As was the case with the majority of the geopolitical proxy wars of the mid- to late-20th century, the case study of U.S. operations in Latin America throughout the cold war largely resemble neo-colonialism. This was the argument employed by Lawrence Whitehead (1969), a renowned scholar of Latin American democratization, who identified U.S.-Bolivian relations as a pure example of such; where the U.S. suborned the local regimes to protect its economic, ideological and national security interests through material aid. Such aid was used to keep sympathetic regimes in power and, further, the threat of curtailing this aid was a well-used manipulative tool that allowed the U.S. to bring regimes to heel.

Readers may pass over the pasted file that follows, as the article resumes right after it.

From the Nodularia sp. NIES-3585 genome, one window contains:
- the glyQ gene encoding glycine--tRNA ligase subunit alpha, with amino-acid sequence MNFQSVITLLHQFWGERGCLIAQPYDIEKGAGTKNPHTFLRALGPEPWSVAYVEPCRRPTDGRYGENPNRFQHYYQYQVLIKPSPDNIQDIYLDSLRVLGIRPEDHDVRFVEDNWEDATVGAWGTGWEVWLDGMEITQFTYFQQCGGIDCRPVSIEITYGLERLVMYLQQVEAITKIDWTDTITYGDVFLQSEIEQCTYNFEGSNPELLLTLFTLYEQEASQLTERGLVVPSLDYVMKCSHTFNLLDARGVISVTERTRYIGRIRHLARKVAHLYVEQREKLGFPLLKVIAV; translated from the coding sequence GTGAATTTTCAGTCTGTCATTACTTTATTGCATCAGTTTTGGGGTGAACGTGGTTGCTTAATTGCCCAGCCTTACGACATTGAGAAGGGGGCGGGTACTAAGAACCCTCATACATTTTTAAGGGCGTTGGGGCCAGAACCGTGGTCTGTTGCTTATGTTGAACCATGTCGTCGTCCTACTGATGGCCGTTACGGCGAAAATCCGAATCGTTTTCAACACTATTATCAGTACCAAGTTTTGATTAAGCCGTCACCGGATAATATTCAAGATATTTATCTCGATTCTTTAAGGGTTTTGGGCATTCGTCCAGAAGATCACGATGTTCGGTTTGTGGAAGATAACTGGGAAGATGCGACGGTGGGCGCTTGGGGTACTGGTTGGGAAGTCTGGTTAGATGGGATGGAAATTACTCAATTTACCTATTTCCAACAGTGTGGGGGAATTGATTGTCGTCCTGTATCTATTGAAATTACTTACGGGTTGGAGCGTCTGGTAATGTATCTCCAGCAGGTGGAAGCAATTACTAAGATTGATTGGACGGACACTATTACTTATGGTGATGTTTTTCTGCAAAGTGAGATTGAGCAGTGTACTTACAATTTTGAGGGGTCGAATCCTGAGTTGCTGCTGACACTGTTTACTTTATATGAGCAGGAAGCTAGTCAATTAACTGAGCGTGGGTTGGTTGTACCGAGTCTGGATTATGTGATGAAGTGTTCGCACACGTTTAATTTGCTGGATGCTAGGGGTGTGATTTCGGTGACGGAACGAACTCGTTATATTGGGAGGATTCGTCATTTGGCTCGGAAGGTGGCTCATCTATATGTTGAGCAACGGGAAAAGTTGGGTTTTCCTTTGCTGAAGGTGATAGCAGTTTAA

In the particular instance of Bolivia, the economic and political factors underpinning U.S. operations were two-fold. For one, the nation was home to a considerable quantity of exportable tin that came to surpass silver as its most valuable commodity during World War II. However, it was the political turmoil that gripped Bolivia in the wake of the war that made it of significant concern to the U.S. government. Following a disputed election in 1951, in which the Revolutionary Nationalist Movement (MNR) was denied victory, the group launched a successful revolution in April 1952. A large motivator of this was the abject socioeconomic conditions to be found in Bolivia after generations of laissez-faire government policies and exploitative capitalism. The severe inability for the MNR to combat these issues was seen as an opening for the spread of socialism, thus Bolivia became embroiled in the Cold War power dynamics of the U.S. and U.S.S.R. Continue reading